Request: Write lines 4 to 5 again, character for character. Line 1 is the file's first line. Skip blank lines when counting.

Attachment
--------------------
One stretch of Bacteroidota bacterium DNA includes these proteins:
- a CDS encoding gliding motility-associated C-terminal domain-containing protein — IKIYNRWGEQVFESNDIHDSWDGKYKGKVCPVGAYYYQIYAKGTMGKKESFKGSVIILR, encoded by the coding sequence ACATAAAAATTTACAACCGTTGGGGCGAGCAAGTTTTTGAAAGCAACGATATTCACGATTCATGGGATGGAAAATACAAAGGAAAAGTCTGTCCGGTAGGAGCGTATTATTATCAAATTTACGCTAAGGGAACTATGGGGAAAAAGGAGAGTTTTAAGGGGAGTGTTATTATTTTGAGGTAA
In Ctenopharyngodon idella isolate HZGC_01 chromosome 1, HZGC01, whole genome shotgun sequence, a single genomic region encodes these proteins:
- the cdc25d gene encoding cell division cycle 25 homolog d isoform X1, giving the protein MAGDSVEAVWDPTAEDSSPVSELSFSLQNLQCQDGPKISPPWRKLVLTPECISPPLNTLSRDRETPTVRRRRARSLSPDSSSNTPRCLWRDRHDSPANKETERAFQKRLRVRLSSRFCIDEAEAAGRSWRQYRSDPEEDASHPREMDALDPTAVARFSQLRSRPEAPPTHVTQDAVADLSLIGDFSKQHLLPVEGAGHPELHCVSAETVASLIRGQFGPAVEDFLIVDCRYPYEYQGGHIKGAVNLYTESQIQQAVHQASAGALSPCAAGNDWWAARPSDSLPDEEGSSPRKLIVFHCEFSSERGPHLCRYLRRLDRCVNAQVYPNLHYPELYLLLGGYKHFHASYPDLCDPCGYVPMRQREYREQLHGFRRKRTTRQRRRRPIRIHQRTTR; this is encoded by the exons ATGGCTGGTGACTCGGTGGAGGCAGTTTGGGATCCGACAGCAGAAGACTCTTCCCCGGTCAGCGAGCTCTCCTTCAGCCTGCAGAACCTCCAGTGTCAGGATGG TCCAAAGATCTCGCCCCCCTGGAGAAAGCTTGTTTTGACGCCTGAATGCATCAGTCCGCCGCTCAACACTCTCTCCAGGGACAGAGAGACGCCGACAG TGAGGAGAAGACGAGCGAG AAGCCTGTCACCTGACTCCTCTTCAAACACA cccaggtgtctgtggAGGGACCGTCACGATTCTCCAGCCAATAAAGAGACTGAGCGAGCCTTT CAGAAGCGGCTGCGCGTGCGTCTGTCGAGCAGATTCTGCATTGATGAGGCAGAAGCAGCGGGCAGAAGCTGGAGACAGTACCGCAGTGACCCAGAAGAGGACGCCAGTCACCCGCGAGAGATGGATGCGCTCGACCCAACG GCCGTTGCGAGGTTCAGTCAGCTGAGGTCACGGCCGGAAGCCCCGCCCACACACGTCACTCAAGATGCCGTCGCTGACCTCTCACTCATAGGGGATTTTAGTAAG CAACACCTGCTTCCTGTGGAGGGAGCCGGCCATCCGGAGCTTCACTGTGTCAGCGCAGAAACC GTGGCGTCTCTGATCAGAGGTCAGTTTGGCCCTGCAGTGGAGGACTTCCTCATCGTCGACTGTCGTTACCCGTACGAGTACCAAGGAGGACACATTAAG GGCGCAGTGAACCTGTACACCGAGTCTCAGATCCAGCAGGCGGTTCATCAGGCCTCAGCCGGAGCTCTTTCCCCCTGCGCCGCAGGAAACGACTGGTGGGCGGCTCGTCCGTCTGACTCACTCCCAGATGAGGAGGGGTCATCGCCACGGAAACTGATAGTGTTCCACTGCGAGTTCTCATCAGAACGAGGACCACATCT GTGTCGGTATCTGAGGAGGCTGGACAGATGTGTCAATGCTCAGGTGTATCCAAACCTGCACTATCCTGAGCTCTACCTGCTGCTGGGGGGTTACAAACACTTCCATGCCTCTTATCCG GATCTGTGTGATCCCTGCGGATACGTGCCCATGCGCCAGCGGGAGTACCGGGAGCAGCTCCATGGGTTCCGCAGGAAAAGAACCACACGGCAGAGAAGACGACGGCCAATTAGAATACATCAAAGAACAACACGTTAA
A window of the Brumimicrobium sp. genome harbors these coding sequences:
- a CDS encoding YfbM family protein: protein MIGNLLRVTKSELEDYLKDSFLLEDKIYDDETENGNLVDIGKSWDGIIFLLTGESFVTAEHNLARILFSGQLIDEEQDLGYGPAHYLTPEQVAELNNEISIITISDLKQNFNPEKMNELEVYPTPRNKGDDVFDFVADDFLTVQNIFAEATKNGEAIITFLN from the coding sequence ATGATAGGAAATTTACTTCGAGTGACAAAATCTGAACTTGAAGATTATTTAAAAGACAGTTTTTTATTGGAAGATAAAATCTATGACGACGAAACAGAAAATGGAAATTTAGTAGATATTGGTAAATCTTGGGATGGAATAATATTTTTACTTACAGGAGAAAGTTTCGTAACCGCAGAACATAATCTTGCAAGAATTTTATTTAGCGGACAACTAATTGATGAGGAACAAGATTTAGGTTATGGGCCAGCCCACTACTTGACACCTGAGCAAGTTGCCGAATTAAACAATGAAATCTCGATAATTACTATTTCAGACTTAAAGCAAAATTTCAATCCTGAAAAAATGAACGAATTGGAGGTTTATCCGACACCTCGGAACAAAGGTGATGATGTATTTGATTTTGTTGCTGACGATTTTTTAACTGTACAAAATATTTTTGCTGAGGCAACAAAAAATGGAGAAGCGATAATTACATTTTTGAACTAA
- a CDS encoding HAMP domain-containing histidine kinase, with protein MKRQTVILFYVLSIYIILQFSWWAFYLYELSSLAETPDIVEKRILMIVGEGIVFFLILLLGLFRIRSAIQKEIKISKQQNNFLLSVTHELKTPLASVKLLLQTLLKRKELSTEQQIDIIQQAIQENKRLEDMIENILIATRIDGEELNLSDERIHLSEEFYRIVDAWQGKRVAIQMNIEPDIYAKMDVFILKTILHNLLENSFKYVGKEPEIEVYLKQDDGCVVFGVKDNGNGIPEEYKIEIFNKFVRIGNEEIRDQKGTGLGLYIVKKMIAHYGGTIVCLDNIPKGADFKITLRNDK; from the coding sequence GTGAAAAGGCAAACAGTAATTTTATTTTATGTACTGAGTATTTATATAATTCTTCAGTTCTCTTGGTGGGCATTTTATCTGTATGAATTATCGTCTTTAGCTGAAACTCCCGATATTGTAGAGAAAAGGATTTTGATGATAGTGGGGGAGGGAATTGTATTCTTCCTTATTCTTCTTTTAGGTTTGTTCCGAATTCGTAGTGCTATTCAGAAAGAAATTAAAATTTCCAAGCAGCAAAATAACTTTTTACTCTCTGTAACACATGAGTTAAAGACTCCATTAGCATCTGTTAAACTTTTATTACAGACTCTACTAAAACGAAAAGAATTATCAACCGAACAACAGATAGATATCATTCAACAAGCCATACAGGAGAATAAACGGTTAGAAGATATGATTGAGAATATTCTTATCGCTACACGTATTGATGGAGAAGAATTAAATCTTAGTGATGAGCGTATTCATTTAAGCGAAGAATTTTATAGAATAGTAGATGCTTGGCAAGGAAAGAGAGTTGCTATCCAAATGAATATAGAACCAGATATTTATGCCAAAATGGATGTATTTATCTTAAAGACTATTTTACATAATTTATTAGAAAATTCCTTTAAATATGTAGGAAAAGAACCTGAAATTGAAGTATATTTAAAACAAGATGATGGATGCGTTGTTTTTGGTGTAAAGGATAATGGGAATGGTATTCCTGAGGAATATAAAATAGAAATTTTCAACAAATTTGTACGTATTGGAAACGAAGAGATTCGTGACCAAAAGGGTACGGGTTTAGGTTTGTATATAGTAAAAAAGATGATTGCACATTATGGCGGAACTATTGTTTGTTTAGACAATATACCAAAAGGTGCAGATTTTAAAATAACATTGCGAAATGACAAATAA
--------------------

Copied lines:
- the cdc25d gene encoding cell division cycle 25 homolog d isoform X1, giving the protein MAGDSVEAVWDPTAEDSSPVSELSFSLQNLQCQDGPKISPPWRKLVLTPECISPPLNTLSRDRETPTVRRRRARSLSPDSSSNTPRCLWRDRHDSPANKETERAFQKRLRVRLSSRFCIDEAEAAGRSWRQYRSDPEEDASHPREMDALDPTAVARFSQLRSRPEAPPTHVTQDAVADLSLIGDFSKQHLLPVEGAGHPELHCVSAETVASLIRGQFGPAVEDFLIVDCRYPYEYQGGHIKGAVNLYTESQIQQAVHQASAGALSPCAAGNDWWAARPSDSLPDEEGSSPRKLIVFHCEFSSERGPHLCRYLRRLDRCVNAQVYPNLHYPELYLLLGGYKHFHASYPDLCDPCGYVPMRQREYREQLHGFRRKRTTRQRRRRPIRIHQRTTR; this is encoded by the exons ATGGCTGGTGACTCGGTGGAGGCAGTTTGGGATCCGACAGCAGAAGACTCTTCCCCGGTCAGCGAGCTCTCCTTCAGCCTGCAGAACCTCCAGTGTCAGGATGG TCCAAAGATCTCGCCCCCCTGGAGAAAGCTTGTTTTGACGCCTGAATGCATCAGTCCGCCGCTCAACACTCTCTCCAGGGACAGAGAGACGCCGACAG TGAGGAGAAGACGAGCGAG AAGCCTGTCACCTGACTCCTCTTCAAACACA cccaggtgtctgtggAGGGACCGTCACGATTCTCCAGCCAATAAAGAGACTGAGCGAGCCTTT CAGAAGCGGCTGCGCGTGCGTCTGTCGAGCAGATTCTGCATTGATGAGGCAGAAGCAGCGGGCAGAAGCTGGAGACAGTACCGCAGTGACCCAGAAGAGGACGCCAGTCACCCGCGAGAGATGGATGCGCTCGACCCAACG GCCGTTGCGAGGTTCAGTCAGCTGAGGTCACGGCCGGAAGCCCCGCCCACACACGTCACTCAAGATGCCGTCGCTGACCTCTCACTCATAGGGGATTTTAGTAAG CAACACCTGCTTCCTGTGGAGGGAGCCGGCCATCCGGAGCTTCACTGTGTCAGCGCAGAAACC GTGGCGTCTCTGATCAGAGGTCAGTTTGGCCCTGCAGTGGAGGACTTCCTCATCGTCGACTGTCGTTACCCGTACGAGTACCAAGGAGGACACATTAAG GGCGCAGTGAACCTGTACACCGAGTCTCAGATCCAGCAGGCGGTTCATCAGGCCTCAGCCGGAGCTCTTTCCCCCTGCGCCGCAGGAAACGACTGGTGGGCGGCTCGTCCGTCTGACTCACTCCCAGATGAGGAGGGGTCATCGCCACGGAAACTGATAGTGTTCCACTGCGAGTTCTCATCAGAACGAGGACCACATCT GTGTCGGTATCTGAGGAGGCTGGACAGATGTGTCAATGCTCAGGTGTATCCAAACCTGCACTATCCTGAGCTCTACCTGCTGCTGGGGGGTTACAAACACTTCCATGCCTCTTATCCG GATCTGTGTGATCCCTGCGGATACGTGCCCATGCGCCAGCGGGAGTACCGGGAGCAGCTCCATGGGTTCCGCAGGAAAAGAACCACACGGCAGAGAAGACGACGGCCAATTAGAATACATCAAAGAACAACACGTTAA
A window of the Brumimicrobium sp. genome harbors these coding sequences: